Sara Netanyahu, wife of Prime Minister Benjamin Netanyahu, skipped on Monday a key hearing in a lawsuit filed against her by a former staffer who alleged abuse by Netanyahu at the Prime Minister's Residence.
Haaretz Weekly Ep. 43
The president of the Jerusalem District Labor Court, Judge Eyal Avrahami, harshly rebuked Netanyahu's legal team, stressing that "there is no reason she shouldn't be here," as Netanyahu was expected to testify.
A spokesperson on behalf of Netanyahu responded and said that she "respects the court." Also adding "in conversations last night and this morning with Attorney Yossi Cohen, she was explicitly told that she should not attend today's hearing and should only attend the next scheduled hearing."
Monday is also the fourth and final day of Prime Minister Netanyahu's hearing in his corruption cases, held at the Justice Ministry in Jerusalem, which will determine whether he would be indicted for bribery and fraud and breach of trust.
About an hour before the hearing on the charges pressed by former household staff Shira Raban, the prime minister's wife had asked not to show up, despite the judge's warning that it would render void a statement filed by the defense on Sunday.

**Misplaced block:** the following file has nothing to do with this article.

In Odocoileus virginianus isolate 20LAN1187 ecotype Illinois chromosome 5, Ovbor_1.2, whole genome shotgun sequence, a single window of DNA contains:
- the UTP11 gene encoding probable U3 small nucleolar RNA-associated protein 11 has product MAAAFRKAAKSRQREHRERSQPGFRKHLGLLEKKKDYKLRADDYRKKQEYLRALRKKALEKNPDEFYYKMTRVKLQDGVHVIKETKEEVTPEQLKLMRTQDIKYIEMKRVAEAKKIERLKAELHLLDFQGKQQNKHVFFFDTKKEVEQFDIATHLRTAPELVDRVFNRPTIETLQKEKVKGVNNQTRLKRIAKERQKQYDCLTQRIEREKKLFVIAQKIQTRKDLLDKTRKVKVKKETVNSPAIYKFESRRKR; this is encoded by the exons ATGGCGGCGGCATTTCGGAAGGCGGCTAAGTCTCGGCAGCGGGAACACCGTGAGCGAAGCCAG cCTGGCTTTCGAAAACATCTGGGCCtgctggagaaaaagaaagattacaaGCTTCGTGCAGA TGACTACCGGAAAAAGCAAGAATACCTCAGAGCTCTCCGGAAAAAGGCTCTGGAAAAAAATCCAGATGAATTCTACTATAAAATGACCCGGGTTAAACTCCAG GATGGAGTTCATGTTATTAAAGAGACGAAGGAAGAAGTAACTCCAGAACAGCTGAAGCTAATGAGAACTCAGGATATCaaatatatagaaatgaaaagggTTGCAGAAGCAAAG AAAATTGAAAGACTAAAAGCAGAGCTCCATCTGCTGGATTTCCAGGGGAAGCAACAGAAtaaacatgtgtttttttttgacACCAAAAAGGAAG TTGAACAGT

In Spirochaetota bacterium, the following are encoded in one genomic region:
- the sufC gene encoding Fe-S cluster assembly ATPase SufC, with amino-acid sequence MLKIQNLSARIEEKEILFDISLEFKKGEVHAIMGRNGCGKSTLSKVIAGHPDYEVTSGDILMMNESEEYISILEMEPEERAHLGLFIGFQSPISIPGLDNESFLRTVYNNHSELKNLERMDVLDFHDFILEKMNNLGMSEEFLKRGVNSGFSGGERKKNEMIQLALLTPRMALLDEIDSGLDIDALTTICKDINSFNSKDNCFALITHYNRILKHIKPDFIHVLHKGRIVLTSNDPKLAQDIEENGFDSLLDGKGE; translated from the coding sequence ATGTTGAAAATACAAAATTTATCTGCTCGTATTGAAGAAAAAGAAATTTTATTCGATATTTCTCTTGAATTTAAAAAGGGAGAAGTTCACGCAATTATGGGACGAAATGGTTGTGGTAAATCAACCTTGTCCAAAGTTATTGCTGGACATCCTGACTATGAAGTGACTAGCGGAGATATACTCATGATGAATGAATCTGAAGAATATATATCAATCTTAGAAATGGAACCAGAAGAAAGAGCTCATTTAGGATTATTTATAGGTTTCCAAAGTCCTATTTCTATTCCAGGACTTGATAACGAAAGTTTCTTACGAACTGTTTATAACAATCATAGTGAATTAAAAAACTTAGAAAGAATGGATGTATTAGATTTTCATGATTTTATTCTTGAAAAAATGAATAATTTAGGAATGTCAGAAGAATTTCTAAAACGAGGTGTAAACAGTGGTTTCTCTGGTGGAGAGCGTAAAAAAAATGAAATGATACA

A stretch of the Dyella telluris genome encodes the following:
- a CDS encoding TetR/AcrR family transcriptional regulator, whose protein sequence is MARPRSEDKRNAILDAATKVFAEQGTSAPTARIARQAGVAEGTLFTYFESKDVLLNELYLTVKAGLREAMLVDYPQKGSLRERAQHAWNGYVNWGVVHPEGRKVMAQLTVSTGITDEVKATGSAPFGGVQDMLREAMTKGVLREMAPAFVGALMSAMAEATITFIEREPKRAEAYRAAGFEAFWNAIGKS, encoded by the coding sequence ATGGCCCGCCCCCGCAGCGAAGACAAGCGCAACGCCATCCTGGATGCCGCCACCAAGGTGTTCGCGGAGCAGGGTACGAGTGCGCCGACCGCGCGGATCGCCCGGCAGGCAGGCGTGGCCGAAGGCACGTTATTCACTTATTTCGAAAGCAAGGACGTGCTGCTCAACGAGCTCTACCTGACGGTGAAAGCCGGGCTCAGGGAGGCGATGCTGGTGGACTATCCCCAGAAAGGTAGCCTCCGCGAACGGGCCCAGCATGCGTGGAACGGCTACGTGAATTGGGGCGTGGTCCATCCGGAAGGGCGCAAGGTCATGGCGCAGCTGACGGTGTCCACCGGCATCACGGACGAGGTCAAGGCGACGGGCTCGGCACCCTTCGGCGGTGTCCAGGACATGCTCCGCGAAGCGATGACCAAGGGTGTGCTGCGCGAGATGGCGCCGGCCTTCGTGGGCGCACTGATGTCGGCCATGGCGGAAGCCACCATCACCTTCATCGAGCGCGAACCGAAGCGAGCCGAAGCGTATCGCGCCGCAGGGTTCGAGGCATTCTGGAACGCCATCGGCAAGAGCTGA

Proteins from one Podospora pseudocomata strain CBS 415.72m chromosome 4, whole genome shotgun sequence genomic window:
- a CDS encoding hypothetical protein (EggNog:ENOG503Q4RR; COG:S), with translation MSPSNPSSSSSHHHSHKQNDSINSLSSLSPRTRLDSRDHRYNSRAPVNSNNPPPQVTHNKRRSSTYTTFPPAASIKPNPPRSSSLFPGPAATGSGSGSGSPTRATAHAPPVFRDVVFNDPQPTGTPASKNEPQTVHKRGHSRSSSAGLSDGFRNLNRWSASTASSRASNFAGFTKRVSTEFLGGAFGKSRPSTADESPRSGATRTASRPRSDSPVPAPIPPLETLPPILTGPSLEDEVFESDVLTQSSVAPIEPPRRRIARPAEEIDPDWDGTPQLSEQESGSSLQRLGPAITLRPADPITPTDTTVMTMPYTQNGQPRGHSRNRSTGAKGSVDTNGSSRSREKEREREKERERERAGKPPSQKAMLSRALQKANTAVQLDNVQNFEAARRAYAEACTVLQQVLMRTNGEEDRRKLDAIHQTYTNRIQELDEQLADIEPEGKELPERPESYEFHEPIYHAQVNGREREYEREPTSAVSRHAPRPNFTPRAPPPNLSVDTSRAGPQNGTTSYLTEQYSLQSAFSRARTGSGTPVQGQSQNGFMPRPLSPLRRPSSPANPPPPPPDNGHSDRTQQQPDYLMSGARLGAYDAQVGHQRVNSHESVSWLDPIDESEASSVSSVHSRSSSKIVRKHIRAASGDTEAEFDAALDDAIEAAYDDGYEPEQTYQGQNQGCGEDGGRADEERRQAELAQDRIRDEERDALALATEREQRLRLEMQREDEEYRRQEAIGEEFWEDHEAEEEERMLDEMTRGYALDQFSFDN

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Raban, worked at the Jerusalem residence in September 2017, is seeking 225,000 shekels ($64,000) in damages from Netanyahu and the Prime Minister's Office for abusive employment conditions.
Netanyahu's attorney, Yossi Cohen, argued that she can testify on Tuesday instead. "There were supposed to be many other witnesses, and so we thought there wouldn't be any time left to question her anyway," he told the court, to which Judge Avrahmi said: "You are saying outrageous things. It's not for you to decide how long witnesses will be questioned."
Avrahami further said that Cohen should know the plaintiff and defendant testify first, but the lawyer said that it was Netanyahu's "right to hear the other testimonies first." The judge insisted: "I've known the protocol for 30 years and I know nothing of this sort."
Raban's attorney, Naomi Landau, said she was "ready to question her, and there's no option of questioning other witnesses before the defendant herself."
Landau also represented two other former employees at the Prime Minister's Residence who had won lawsuits against Netanyahu over abusive employment conditions.
In an affidavit filed in May, Raban said she had to "flee for her life" after less than a month, over what she called "despicable, inhuman, threatening and humiliating" conditions, including an attempt to hit her.
Netanyahu rejected Raban's claims and told the court in response that she was "hallucinating and in urgent need of a psychological diagnosis." She further argued that Raban's "innocence and lack of understanding have been used to promote … hidden agendas."
In a June hearing, attorney Cohen repeatedly said Raban was lying and argued she had been paid to testify against the prime minister's wife. He also asked her several times during her questioning whether she was sane.